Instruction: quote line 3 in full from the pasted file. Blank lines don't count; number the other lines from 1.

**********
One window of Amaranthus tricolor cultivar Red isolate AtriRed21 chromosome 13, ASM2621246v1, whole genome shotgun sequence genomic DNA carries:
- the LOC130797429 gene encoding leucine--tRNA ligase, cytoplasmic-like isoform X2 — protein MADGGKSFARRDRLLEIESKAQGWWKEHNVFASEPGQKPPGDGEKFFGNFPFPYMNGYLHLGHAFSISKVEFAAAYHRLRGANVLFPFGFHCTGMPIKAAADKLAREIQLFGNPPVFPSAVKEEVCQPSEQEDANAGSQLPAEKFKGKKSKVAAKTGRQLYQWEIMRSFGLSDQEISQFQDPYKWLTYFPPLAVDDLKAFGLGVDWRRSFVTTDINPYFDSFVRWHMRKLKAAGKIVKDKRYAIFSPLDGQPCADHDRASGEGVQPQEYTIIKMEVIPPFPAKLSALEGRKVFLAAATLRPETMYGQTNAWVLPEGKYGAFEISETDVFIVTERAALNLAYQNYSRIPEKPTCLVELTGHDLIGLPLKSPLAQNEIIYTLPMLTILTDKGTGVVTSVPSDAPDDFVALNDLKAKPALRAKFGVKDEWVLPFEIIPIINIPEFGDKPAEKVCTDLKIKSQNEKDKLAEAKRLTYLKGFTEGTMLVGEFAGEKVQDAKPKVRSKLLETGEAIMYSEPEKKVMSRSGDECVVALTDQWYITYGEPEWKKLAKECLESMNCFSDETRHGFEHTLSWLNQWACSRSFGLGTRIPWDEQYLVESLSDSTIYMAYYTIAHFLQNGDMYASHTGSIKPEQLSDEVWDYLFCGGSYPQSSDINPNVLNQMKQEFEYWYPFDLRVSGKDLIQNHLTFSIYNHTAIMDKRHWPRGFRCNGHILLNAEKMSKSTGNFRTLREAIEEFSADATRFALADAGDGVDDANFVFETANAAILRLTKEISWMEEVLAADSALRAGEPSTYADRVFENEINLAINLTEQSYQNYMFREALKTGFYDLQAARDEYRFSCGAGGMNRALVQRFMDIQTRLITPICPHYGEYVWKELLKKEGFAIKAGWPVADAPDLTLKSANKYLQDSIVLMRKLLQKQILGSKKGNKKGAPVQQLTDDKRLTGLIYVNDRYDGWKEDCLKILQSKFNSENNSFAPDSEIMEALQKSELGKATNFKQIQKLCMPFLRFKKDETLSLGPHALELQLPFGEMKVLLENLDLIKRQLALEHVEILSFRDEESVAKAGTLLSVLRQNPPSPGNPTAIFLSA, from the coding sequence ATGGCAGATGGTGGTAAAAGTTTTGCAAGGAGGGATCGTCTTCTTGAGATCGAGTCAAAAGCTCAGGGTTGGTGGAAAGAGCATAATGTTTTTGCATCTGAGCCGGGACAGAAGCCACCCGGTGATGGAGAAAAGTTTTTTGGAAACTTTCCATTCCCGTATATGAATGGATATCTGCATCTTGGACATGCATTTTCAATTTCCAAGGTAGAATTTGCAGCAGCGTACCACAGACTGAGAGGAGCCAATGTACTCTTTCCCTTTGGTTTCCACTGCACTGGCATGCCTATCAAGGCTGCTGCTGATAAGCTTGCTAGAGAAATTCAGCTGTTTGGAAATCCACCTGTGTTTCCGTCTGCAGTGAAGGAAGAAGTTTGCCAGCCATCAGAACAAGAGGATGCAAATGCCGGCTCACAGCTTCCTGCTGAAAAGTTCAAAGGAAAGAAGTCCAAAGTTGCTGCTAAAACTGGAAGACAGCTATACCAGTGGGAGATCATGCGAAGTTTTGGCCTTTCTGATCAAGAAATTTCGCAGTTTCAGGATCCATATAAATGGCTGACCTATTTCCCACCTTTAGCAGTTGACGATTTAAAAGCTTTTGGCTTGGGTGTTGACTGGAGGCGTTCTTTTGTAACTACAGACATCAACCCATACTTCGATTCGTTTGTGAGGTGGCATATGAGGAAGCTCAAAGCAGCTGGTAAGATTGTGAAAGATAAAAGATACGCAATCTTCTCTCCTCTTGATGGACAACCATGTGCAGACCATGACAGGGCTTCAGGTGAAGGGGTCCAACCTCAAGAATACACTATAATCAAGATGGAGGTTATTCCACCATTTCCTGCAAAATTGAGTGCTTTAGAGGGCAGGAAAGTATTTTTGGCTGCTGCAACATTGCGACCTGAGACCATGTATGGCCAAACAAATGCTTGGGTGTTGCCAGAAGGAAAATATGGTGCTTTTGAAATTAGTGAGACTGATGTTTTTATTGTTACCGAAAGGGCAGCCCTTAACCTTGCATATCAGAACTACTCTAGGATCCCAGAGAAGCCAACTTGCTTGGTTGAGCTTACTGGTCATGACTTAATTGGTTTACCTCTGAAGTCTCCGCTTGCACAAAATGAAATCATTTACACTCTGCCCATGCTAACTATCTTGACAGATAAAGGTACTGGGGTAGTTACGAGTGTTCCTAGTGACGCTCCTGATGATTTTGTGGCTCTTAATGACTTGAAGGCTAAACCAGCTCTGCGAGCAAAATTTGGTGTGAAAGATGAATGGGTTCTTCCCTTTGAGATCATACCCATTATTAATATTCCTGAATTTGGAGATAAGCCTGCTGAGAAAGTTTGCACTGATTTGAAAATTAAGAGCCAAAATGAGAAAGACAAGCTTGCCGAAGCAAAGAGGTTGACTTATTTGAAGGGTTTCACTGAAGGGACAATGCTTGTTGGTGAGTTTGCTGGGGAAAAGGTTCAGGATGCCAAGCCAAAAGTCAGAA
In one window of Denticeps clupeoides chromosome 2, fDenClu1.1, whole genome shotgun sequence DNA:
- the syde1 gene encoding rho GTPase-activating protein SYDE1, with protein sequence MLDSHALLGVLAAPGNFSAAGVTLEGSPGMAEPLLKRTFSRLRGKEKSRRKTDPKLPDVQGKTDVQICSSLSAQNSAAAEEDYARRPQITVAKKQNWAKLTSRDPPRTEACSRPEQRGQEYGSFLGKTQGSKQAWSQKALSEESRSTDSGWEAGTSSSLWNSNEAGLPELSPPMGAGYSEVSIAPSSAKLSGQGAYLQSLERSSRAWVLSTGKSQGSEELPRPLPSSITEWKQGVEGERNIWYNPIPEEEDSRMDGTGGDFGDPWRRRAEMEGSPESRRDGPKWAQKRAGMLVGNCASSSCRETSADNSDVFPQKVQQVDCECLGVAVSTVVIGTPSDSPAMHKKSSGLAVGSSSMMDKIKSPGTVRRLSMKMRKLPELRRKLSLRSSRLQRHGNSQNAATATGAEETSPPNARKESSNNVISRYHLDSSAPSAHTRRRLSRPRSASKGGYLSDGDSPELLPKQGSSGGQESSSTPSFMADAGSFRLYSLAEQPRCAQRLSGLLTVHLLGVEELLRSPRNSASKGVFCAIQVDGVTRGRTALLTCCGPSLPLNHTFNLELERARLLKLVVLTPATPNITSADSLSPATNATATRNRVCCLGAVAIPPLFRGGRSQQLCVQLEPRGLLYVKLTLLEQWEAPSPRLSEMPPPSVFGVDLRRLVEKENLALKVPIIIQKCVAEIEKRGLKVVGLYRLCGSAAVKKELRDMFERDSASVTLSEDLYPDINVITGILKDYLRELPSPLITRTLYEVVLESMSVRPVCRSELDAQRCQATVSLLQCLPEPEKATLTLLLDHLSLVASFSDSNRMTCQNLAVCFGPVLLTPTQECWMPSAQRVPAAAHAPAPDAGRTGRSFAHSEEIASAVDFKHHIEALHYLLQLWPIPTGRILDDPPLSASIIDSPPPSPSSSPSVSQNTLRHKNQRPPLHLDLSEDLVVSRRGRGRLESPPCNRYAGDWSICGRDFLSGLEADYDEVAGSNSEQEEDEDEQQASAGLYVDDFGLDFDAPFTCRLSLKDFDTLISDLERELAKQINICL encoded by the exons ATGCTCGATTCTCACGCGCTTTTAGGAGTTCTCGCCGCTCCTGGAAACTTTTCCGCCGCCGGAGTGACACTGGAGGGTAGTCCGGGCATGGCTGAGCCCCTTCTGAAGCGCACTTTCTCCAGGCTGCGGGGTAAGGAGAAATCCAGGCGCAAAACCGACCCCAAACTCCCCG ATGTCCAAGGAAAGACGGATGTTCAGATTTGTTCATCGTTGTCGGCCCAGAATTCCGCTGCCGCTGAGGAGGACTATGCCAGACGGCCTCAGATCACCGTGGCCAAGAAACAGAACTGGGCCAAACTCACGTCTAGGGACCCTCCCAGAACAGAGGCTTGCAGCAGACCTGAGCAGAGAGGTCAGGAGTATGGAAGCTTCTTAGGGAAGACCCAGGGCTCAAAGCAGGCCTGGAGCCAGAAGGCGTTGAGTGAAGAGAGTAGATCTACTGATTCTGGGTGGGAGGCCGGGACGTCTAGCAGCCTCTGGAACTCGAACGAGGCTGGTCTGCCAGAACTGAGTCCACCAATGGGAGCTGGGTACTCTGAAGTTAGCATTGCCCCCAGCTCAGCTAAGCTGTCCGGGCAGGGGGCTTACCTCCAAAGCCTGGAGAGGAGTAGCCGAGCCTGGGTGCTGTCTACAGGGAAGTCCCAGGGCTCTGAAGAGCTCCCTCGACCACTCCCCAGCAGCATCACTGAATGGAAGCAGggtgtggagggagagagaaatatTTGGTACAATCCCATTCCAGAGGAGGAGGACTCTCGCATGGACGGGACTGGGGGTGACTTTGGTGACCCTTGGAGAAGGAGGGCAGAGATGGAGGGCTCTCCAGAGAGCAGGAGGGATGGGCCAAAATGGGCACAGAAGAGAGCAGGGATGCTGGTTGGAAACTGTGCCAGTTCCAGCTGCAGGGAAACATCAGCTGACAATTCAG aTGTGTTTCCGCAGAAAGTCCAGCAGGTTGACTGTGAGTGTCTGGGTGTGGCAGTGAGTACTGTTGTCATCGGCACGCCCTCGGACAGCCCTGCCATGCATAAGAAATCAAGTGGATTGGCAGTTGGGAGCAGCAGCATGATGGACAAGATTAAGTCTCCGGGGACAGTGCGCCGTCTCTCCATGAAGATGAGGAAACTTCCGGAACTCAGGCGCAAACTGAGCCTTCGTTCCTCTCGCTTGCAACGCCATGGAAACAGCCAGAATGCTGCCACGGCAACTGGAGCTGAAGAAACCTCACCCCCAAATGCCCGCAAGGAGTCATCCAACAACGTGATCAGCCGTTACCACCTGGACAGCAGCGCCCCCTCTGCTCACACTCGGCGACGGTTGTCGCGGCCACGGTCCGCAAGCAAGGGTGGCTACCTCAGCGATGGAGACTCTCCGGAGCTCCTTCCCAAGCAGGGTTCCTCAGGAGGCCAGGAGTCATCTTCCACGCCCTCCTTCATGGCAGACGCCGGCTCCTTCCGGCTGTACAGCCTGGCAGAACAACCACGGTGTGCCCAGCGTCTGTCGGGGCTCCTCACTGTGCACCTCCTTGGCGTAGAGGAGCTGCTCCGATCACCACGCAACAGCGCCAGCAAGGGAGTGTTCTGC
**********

In one window of Denticeps clupeoides chromosome 2, fDenClu1.1, whole genome shotgun sequence DNA: